EXCLUSIVE: Energy Secretary Jennifer Granholm met with billionaire Microsoft co-founder Bill Gates almost immediately after she was confirmed by the Senate, internal agency calendars showed.
Granholm's meeting with Gates, who is also the co-founder of the billion-dollar Bill & Melinda Gates Foundation, which funds worldwide climate initiatives, took place at noon on Feb. 26, 2021, about 24 hours after she was confirmed to the position, according to internal documents obtained by government watchdog Protect the Public’s Trust (PPT) and shared with Fox News Digital. The meeting with Gates marked Granholm's first private meeting with a non-government official, according to her calendar.
"This is just another example showing D.C. as an insiders’ game for the wealthy and powerful, and regular people need not apply," PPT Director Michael Chamberlain told Fox News Digital.
"With all of the media interviews and getting acquainted with the employees she’ll be working with, on her first day she made sure to make time for Bill Gates, one of the richest people in the world," he continued. "And that wasn’t even the only time they met. It’s easy to see who has the real influence in Washington."
The meeting came only after Granholm met once with the White House Office of Legislative Affairs, once with the Department of Energy's (DOE) pool of political appointees, once with former acting Energy Secretary Dave Huizenga and participated in six media interviews.
In addition to the meeting, Granholm met again with Gates about a month later on March 30, 2021. The DOE has only provided PPT with internal calendar records through July 2021.
"Upon taking office, Secretary Granholm hit the ground running meeting with energy leaders— from public utilities, nuclear power companies and car manufacturers — as well as Bill Gates, the founder of the clean energy innovation company Breakthrough Energy and TerraPower, which received $80 million from DOE in 2020 to build small modular nuclear reactors," the DOE said in a statement to Fox News Digital.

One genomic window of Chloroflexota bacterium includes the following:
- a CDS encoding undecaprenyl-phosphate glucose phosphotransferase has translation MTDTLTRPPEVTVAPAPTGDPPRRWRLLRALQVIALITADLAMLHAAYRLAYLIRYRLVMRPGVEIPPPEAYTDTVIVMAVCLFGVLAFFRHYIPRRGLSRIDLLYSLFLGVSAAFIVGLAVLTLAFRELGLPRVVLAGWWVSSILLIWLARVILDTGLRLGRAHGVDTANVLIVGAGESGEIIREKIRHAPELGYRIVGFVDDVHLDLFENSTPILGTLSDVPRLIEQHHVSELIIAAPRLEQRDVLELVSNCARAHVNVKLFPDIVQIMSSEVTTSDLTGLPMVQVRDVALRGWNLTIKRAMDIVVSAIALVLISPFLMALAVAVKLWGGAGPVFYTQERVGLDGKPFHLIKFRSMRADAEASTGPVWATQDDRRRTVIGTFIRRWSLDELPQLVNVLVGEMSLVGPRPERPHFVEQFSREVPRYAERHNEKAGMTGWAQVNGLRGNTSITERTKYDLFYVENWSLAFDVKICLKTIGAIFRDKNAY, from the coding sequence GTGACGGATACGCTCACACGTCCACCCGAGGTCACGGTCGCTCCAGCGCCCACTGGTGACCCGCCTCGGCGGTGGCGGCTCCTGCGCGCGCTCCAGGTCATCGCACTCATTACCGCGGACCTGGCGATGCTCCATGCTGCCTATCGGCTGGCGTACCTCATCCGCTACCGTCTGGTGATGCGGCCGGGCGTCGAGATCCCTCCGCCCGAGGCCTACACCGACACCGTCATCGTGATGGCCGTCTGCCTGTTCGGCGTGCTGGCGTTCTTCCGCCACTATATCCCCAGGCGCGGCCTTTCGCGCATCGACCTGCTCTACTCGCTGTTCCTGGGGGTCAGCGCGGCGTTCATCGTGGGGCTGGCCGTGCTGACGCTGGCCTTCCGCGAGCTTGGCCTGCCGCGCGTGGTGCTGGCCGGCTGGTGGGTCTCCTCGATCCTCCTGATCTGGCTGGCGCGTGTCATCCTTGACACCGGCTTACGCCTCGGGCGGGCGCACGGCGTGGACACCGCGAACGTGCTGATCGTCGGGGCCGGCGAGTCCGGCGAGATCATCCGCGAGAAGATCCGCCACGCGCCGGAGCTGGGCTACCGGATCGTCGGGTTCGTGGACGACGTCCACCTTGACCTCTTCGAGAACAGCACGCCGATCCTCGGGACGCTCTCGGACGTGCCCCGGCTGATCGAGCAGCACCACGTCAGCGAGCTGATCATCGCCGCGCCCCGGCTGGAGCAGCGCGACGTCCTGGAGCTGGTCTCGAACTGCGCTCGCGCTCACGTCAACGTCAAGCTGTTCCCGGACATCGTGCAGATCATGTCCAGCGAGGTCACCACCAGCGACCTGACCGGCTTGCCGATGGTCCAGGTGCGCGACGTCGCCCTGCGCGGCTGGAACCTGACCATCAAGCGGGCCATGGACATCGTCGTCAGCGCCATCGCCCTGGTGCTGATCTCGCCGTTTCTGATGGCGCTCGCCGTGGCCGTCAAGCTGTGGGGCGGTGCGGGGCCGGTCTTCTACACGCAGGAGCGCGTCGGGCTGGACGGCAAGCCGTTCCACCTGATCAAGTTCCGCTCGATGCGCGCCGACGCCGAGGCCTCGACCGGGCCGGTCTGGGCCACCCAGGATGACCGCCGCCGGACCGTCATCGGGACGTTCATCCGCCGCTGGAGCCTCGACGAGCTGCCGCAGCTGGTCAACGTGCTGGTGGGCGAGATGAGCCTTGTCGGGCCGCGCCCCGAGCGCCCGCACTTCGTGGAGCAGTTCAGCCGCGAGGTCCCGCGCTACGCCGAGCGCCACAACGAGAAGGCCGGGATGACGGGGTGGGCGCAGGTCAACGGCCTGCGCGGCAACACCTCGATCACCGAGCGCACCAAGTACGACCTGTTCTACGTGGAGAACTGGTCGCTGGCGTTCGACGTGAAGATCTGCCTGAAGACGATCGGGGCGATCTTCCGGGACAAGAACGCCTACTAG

Gates, though, has been a vocal proponent of an aggressive green transition from fossil fuel production to alternative energy sources such as wind and solar. The business magnate has frequently spoken at and attended global conferences like the World Economic Forum annual meeting to speak about the importance of staving off global warming.
"We have to replace every single piece of infrastructure dedicated to doing things the old way with infrastructure dedicated to doing things in a new way — and that doesn’t happen instantly, especially considering the mind-boggling scale of the job," Gates wrote in a blog post in October.
"For example, there are currently 2,412 coal-fired power plants in the world, and that number is still going up. Every single one of those plants will have to be replaced," he continued.
In 2015, Gates founded Breakthrough Energy, a group that invests heavily in green energy development.
The firm has also partnered with various entities, including financial institutions like BlackRock and Bank of America, which have pushed environmental, social and governance measures to use the financial sector to combat climate change and curb fossil fuel investment.
And the Bill & Melinda Gates Foundation, which Gates and his ex-wife, Melinda French Gates, have funneled billions of dollars through, has funded groups across the world dedicated to pushing the green transition.
For example, in 2021, the foundation awarded the World Resources Institute with a $1.2 million grant and the United Nations Foundation with a $2.9 million grant, according to tax filings. Both organizations have advocated for the green transition.
The Bill & Melinda Gates Foundation also wired more than $83.7 million to the New Venture Fund (NVF), a key cog in the nation's largest liberal dark money network operated by the firm Arabella Advisors. Last year, the NVF funded major environmental organizations, like the Environmental Defense Fund and League of Conservation Voters, which have applied significant pressure on the Biden administration to take more action on climate change.
"The climate crisis is causing enormous harm every day as it jeopardizes entire regions of people and economies," Gates said in a statement issued earlier this month during a United Nations climate conference.
"More funding is necessary to ensure agricultural and technological innovations are widely available to vulnerable communities, helping them to adapt to climate change, save lives and increase economic growth."
The Bill & Melinda Gates Foundation didn't respond to requests for comment.